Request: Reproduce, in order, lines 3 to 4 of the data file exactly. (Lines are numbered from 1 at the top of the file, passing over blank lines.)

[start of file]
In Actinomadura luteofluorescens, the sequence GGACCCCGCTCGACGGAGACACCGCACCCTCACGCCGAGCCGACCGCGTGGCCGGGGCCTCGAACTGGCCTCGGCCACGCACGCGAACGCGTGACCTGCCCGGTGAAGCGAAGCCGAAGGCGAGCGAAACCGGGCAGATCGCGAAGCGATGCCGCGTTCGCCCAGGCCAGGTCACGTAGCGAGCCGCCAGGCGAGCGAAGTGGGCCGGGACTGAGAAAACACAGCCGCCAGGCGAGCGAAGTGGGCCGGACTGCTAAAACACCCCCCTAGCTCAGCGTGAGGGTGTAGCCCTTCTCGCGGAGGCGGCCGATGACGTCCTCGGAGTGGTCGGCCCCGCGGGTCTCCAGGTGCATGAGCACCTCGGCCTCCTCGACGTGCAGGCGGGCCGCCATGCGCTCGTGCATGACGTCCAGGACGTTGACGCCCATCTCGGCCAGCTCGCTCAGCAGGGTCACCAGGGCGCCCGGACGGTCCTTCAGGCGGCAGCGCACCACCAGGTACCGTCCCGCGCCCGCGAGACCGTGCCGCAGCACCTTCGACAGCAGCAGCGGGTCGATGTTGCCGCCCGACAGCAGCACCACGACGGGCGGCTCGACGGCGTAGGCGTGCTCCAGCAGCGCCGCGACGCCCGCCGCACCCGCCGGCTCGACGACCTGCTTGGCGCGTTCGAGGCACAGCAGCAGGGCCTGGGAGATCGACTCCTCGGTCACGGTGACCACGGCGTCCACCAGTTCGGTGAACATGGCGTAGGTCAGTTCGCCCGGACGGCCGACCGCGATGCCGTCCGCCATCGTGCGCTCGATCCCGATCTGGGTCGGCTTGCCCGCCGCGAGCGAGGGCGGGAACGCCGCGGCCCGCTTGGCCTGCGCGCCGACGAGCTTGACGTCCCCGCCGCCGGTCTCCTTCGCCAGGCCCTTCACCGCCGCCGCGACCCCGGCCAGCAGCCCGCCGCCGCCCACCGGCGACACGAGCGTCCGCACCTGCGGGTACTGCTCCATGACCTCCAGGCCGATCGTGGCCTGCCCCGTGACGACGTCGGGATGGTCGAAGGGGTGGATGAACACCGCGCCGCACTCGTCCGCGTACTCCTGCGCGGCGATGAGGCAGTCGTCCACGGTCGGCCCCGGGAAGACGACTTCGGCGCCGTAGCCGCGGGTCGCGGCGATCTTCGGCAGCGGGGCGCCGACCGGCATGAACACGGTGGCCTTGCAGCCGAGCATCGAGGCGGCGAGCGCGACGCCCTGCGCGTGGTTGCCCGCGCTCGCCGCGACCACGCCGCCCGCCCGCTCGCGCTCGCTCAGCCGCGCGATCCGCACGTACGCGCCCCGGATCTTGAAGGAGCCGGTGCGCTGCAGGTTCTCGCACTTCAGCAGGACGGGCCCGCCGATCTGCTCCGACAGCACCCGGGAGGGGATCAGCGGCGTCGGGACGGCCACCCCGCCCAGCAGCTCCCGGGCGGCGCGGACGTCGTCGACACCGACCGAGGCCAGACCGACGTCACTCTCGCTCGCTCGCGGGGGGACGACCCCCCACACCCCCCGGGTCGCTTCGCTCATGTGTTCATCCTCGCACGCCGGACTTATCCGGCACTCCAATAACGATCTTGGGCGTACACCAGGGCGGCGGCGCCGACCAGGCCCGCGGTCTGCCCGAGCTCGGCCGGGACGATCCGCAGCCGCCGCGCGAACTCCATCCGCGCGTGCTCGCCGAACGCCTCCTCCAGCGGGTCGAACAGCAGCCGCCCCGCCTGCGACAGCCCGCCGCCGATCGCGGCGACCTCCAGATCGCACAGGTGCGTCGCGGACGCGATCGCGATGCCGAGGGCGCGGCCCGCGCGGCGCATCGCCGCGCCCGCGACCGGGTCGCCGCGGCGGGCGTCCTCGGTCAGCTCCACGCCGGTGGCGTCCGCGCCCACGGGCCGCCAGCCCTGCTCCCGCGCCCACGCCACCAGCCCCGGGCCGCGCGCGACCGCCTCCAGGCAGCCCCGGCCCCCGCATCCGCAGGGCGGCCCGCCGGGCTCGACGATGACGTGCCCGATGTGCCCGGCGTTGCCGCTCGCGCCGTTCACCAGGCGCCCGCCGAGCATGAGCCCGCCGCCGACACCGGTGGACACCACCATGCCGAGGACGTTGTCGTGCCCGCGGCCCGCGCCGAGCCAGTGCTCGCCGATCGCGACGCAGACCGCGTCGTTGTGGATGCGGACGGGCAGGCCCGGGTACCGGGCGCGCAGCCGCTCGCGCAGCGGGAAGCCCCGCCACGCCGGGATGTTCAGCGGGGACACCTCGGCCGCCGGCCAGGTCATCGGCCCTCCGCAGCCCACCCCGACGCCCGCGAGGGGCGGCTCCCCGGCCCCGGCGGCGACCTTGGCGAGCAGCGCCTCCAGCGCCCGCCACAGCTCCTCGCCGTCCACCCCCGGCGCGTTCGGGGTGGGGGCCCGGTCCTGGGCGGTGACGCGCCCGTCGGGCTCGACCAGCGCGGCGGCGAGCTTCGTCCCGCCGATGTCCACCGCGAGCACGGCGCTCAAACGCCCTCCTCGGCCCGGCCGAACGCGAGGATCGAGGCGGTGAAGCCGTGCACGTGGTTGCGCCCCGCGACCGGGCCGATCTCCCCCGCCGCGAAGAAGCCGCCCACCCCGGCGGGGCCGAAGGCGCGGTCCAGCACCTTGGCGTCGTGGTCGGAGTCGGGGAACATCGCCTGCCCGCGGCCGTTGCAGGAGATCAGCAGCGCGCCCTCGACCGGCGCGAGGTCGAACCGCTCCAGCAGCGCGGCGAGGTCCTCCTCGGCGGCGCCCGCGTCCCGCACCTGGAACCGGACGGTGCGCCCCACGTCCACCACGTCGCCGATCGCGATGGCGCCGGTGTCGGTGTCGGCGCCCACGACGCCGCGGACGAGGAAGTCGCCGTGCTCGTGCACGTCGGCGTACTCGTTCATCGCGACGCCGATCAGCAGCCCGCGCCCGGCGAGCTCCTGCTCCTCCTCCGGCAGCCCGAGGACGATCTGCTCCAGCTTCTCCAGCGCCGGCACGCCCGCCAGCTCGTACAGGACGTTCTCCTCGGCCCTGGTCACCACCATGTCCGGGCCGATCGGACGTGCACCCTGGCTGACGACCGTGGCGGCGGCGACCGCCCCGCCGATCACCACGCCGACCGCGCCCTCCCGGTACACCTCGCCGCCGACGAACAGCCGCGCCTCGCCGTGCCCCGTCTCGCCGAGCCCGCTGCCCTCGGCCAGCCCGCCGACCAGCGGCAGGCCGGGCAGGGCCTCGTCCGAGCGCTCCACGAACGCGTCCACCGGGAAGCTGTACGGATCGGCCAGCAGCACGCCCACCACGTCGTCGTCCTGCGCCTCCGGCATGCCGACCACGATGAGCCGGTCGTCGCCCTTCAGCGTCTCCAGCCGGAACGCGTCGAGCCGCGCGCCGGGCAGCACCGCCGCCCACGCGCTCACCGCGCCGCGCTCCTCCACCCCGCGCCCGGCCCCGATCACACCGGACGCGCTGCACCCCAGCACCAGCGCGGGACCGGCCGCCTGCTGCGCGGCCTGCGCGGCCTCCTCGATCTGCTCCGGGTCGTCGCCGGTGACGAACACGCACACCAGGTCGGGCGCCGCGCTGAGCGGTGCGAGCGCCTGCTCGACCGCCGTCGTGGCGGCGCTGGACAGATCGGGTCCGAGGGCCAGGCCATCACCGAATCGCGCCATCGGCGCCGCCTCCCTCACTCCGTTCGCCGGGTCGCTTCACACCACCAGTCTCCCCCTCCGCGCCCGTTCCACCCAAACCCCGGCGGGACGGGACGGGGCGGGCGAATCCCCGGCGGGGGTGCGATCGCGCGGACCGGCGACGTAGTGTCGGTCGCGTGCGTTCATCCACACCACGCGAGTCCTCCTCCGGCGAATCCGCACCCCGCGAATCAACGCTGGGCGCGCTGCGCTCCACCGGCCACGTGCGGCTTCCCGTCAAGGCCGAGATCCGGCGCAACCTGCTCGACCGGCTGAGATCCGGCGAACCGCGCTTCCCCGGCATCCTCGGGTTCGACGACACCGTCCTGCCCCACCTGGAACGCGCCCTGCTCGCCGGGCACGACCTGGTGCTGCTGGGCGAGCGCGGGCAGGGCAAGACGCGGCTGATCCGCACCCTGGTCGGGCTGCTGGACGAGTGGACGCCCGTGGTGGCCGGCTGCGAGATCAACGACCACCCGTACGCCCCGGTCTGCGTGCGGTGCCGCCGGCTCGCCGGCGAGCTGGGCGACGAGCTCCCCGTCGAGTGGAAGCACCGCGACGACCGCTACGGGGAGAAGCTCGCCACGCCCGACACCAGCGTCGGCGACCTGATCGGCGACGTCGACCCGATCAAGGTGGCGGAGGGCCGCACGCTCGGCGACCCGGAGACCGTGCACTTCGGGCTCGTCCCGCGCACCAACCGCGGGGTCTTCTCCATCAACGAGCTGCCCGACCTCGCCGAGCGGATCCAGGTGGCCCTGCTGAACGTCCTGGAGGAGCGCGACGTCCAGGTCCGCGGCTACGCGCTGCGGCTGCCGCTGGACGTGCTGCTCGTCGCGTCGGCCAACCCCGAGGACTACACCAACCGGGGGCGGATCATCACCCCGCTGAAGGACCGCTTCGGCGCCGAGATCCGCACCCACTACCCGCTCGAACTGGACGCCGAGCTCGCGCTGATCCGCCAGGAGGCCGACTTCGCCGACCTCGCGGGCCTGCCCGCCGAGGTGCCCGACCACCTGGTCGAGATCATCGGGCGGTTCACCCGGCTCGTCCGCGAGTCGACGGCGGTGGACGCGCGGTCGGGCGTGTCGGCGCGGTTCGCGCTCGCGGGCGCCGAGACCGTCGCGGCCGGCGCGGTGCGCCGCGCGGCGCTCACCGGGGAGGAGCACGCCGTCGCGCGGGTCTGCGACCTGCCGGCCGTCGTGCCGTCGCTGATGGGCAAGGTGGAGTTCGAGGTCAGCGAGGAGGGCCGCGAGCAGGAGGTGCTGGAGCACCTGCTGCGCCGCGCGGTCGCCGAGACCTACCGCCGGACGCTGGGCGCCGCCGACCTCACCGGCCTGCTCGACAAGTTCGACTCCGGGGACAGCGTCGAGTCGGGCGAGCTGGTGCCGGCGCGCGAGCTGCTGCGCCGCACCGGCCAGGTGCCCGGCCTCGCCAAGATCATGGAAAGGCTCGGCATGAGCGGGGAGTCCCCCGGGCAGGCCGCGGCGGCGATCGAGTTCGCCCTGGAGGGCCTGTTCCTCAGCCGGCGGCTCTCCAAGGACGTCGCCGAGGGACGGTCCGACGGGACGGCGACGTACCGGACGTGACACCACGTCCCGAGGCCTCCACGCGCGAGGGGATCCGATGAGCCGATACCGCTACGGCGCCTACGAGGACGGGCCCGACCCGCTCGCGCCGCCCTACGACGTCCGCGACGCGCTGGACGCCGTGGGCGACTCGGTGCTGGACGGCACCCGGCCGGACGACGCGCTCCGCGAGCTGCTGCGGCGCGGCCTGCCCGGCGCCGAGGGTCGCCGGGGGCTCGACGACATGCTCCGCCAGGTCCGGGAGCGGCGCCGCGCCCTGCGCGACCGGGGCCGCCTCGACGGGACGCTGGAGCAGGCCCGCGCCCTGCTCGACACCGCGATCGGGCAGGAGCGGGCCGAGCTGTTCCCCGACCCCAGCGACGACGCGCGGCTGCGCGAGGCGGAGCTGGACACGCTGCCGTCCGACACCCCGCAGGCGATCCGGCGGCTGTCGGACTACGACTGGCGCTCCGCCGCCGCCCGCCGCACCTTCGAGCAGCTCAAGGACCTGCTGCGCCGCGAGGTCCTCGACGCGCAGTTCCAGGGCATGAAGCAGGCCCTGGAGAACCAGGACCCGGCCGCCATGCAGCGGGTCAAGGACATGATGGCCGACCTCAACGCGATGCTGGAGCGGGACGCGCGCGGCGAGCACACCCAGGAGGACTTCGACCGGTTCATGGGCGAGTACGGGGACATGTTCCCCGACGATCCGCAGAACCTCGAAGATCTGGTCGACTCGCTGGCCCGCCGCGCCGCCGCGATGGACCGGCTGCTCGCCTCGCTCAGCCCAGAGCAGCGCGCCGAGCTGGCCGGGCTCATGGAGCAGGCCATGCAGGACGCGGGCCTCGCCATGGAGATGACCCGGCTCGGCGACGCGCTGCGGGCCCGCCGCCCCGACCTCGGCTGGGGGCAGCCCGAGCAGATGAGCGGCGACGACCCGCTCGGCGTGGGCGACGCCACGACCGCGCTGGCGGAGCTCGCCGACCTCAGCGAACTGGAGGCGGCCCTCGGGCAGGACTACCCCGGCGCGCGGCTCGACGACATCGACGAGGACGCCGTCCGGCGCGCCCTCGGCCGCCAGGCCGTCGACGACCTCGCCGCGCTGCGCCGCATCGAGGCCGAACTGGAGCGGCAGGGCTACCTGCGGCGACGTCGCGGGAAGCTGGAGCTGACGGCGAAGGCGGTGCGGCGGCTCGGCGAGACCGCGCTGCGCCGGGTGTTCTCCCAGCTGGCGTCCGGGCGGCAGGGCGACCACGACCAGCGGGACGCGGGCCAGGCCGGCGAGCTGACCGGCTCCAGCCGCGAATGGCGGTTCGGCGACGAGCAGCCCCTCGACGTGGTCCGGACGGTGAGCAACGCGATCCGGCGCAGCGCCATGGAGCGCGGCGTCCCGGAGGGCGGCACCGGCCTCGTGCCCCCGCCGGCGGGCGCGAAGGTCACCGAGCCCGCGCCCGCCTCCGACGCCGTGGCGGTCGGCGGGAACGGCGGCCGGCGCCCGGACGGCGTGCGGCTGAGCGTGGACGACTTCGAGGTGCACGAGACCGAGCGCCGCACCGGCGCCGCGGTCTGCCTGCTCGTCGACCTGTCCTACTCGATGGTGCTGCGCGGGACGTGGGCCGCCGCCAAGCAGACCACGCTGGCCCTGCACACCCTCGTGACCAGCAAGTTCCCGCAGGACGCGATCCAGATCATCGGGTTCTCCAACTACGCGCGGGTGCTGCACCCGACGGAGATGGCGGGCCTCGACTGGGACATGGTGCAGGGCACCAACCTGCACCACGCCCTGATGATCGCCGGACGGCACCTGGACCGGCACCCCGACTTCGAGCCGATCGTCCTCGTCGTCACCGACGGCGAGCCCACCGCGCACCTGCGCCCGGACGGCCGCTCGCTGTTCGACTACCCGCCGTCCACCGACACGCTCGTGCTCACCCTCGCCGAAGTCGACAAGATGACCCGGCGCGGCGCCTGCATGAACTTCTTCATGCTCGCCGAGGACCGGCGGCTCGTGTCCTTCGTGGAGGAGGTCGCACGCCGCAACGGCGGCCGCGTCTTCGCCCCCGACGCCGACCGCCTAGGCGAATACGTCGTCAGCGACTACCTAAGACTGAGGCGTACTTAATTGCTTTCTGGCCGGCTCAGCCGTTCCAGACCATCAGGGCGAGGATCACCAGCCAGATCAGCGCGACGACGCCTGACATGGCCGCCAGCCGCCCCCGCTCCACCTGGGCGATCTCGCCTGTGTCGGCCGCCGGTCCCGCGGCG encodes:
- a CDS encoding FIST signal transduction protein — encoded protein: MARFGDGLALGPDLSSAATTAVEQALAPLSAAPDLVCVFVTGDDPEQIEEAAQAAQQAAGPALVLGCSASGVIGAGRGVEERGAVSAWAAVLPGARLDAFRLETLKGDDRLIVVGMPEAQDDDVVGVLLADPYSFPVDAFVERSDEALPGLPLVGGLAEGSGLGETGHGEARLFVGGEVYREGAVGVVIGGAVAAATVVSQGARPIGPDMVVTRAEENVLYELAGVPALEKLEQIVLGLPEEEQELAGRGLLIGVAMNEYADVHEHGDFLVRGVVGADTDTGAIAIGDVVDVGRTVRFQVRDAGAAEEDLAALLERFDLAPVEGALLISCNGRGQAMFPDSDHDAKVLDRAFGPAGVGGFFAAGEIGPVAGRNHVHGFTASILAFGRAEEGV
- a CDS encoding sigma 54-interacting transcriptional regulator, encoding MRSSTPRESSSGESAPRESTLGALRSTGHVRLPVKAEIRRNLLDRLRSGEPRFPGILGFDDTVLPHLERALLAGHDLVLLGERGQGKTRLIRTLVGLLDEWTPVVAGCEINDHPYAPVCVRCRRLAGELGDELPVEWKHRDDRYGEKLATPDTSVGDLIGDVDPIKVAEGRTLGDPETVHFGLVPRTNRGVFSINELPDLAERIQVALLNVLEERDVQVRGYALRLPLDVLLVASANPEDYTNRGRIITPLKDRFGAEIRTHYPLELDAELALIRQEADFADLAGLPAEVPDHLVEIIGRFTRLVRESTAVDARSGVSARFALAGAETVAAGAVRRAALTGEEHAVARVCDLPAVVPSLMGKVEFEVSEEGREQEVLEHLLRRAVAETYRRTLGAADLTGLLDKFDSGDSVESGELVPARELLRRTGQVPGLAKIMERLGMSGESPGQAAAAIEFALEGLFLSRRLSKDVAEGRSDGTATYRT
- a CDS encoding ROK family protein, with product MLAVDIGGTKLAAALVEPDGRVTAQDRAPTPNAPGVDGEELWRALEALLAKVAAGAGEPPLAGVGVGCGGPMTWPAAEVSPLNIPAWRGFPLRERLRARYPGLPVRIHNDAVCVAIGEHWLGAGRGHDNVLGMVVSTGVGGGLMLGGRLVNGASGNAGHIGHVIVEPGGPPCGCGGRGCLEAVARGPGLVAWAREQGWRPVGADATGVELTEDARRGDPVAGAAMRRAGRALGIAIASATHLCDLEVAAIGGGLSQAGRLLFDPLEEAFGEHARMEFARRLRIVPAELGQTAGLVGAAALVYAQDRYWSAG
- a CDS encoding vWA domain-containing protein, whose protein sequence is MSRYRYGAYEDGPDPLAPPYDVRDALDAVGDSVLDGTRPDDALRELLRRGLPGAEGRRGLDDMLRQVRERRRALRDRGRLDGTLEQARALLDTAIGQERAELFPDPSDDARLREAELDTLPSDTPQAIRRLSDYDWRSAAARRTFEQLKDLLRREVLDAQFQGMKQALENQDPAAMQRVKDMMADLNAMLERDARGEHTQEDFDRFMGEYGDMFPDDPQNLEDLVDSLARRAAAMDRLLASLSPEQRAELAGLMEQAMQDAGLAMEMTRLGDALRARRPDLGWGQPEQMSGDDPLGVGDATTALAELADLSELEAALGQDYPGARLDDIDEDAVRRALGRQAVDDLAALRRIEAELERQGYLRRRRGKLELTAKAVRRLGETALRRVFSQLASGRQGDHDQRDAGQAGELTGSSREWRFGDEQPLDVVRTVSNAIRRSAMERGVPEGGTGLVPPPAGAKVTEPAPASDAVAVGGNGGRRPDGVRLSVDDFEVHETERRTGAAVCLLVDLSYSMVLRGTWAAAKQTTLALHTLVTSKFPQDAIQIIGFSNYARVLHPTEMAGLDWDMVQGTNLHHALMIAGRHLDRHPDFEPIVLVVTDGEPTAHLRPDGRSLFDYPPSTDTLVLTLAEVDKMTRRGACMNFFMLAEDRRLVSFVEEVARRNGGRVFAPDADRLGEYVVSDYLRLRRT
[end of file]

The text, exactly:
- a CDS encoding sigma 54-interacting transcriptional regulator, encoding MRSSTPRESSSGESAPRESTLGALRSTGHVRLPVKAEIRRNLLDRLRSGEPRFPGILGFDDTVLPHLERALLAGHDLVLLGERGQGKTRLIRTLVGLLDEWTPVVAGCEINDHPYAPVCVRCRRLAGELGDELPVEWKHRDDRYGEKLATPDTSVGDLIGDVDPIKVAEGRTLGDPETVHFGLVPRTNRGVFSINELPDLAERIQVALLNVLEERDVQVRGYALRLPLDVLLVASANPEDYTNRGRIITPLKDRFGAEIRTHYPLELDAELALIRQEADFADLAGLPAEVPDHLVEIIGRFTRLVRESTAVDARSGVSARFALAGAETVAAGAVRRAALTGEEHAVARVCDLPAVVPSLMGKVEFEVSEEGREQEVLEHLLRRAVAETYRRTLGAADLTGLLDKFDSGDSVESGELVPARELLRRTGQVPGLAKIMERLGMSGESPGQAAAAIEFALEGLFLSRRLSKDVAEGRSDGTATYRT
- a CDS encoding ROK family protein, with product MLAVDIGGTKLAAALVEPDGRVTAQDRAPTPNAPGVDGEELWRALEALLAKVAAGAGEPPLAGVGVGCGGPMTWPAAEVSPLNIPAWRGFPLRERLRARYPGLPVRIHNDAVCVAIGEHWLGAGRGHDNVLGMVVSTGVGGGLMLGGRLVNGASGNAGHIGHVIVEPGGPPCGCGGRGCLEAVARGPGLVAWAREQGWRPVGADATGVELTEDARRGDPVAGAAMRRAGRALGIAIASATHLCDLEVAAIGGGLSQAGRLLFDPLEEAFGEHARMEFARRLRIVPAELGQTAGLVGAAALVYAQDRYWSAG